How Female Chefs Are Breaking Barriers


The “Gods of Food” in America’s restaurant industry are starting to reflect a more gender equal pool, according to a New York Times profile on the next generation of female chefs, and the changes that are allowing them to succeed in this profession.

In direct response to last year’s Time cover feature on influential chefs that failed to include a single woman, the Times article profiles chefs like Lauren DeSteno, who was just promoted from sous-chef to chef de cuisine at Marea. In her new position, she has 4 male sous-chefs and an additional staff of 20 reporting to her.

A recent national survey of the restaurant industry show that 30-50% of culinary staff are now women. Many fill “middle management” positions like chef de cuisine, but are poised to move up into even higher leadership positions.

One significant reason that this is happening is because of explicit efforts to help women gain entry:

One example is the recent founding of the Toklas Society, a network for women who work in the restaurant industry including some chefs, but also many women whose jobs are high on glamour but low on pay and job security: chefs’ assistants, publicity managers, event planners and administrators. As cooking has become a more creative field, more educated women have flooded into the business, looking not for a job but for a career; the Toklas Society aims to help them find a way in.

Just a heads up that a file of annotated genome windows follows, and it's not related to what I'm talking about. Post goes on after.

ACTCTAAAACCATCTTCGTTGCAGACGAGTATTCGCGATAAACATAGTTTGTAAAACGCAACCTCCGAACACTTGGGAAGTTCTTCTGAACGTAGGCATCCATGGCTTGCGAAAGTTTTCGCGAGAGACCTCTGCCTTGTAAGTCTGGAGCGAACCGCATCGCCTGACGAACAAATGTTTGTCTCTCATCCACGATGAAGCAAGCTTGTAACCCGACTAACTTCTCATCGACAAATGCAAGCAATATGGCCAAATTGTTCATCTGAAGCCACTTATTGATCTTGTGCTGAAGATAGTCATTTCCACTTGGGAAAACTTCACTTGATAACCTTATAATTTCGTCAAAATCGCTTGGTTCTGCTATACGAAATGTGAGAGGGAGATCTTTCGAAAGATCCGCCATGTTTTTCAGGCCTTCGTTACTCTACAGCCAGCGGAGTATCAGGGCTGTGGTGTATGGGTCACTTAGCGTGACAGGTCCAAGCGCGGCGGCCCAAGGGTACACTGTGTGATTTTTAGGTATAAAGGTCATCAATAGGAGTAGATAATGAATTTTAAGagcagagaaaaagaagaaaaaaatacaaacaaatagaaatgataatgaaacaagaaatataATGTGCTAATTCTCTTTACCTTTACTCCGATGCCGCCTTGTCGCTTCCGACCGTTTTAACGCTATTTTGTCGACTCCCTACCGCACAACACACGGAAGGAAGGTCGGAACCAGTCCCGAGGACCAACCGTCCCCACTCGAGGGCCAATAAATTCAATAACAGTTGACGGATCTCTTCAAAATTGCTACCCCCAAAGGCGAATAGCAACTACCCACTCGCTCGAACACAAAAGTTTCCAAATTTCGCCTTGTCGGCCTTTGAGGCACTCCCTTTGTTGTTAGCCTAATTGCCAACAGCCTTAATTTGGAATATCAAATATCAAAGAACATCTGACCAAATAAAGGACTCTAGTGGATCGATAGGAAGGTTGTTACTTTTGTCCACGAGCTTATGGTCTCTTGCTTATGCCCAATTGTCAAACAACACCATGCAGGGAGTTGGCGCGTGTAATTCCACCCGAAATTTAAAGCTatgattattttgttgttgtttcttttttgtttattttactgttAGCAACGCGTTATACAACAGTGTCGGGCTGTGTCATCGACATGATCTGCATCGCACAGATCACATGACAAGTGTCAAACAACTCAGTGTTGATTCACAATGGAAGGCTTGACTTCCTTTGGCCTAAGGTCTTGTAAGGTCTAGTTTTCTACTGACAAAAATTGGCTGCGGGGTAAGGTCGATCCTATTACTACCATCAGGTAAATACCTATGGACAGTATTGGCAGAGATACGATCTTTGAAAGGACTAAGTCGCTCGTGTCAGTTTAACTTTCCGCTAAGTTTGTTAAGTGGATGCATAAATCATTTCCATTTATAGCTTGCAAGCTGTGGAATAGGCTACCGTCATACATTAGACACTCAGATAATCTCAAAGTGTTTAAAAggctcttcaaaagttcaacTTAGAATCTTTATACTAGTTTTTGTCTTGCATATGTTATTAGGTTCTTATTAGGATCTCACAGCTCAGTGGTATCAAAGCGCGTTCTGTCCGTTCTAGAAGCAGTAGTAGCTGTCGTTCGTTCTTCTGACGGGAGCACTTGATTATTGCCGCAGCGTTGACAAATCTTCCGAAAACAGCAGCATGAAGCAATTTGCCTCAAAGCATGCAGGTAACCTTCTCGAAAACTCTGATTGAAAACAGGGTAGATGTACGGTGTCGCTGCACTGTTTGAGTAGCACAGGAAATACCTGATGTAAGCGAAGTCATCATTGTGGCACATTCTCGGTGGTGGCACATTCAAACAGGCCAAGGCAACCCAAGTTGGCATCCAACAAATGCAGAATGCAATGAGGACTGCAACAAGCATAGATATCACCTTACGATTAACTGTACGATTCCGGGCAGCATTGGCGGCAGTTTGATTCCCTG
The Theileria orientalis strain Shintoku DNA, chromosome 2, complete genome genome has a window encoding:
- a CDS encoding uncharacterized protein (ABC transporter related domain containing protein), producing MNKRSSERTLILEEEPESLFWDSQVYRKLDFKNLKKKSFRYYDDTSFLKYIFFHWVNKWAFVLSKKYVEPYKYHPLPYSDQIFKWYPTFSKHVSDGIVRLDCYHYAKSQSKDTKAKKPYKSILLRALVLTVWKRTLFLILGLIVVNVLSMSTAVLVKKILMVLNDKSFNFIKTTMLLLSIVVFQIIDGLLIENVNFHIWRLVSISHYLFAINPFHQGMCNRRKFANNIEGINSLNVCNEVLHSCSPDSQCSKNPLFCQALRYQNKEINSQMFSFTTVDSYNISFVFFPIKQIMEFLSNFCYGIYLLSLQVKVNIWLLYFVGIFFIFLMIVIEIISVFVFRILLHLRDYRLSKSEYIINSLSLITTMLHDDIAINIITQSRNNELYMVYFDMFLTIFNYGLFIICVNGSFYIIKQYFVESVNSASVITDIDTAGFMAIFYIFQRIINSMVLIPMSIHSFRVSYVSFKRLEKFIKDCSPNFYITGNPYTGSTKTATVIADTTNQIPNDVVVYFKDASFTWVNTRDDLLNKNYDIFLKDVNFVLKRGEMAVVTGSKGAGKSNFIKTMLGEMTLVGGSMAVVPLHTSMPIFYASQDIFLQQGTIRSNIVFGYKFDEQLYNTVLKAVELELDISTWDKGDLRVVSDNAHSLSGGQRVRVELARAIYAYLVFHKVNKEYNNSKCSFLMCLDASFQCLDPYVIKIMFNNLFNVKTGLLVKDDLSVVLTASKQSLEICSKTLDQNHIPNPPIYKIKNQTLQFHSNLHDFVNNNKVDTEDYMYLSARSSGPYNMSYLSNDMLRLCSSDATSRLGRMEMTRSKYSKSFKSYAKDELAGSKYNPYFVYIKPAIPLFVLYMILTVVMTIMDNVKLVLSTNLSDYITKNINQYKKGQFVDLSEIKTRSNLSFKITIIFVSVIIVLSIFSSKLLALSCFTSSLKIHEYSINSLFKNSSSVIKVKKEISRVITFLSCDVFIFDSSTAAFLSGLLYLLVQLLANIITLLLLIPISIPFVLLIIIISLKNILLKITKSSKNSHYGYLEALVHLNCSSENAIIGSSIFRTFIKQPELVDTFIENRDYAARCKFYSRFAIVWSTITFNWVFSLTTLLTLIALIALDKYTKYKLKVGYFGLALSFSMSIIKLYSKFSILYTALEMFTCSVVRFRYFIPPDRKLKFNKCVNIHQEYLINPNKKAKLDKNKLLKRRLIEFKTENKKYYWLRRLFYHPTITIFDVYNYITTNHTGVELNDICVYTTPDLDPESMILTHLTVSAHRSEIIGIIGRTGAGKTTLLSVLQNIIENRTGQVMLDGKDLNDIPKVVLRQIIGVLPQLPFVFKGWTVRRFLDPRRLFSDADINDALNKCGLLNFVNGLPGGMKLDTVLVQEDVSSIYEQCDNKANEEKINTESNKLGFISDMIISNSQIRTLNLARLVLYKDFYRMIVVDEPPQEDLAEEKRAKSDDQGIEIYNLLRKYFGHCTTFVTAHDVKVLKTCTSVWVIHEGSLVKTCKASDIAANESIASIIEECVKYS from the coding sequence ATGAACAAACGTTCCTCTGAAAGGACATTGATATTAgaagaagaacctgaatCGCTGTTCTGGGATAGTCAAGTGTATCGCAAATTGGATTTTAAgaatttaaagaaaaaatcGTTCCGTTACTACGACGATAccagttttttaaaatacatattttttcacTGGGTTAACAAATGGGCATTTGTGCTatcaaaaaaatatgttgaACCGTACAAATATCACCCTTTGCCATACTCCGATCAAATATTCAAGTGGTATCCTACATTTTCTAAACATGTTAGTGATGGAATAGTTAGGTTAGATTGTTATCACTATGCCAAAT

The food industry’s recent explosive growth has also allowed for structural change that benefits women. The most successful restaurant groups now offer good pay and benefits, including paternity and maternity leave, so that male and female chefs alike can get that work-life balance that was previously unheard. Chef jobs that were known as “pink ghetto” positions like pastry chef are now garnering their own prestige, and motivating women who enter the industry through these jobs to jump over to general culinary work.

These problems persist, though. Most restaurants fail to provide pay and benefits that can get entry level chefs to stay long enough so that they can move up in the industry, while allowing them to juggle responsibilities outside of their job. However, if the efforts of prestigious restaurant groups and institutions like the Toklas Society catch on, celebrity chefs who happen to be women, like Barbara Lynch, will no longer be exceptional for their gender.

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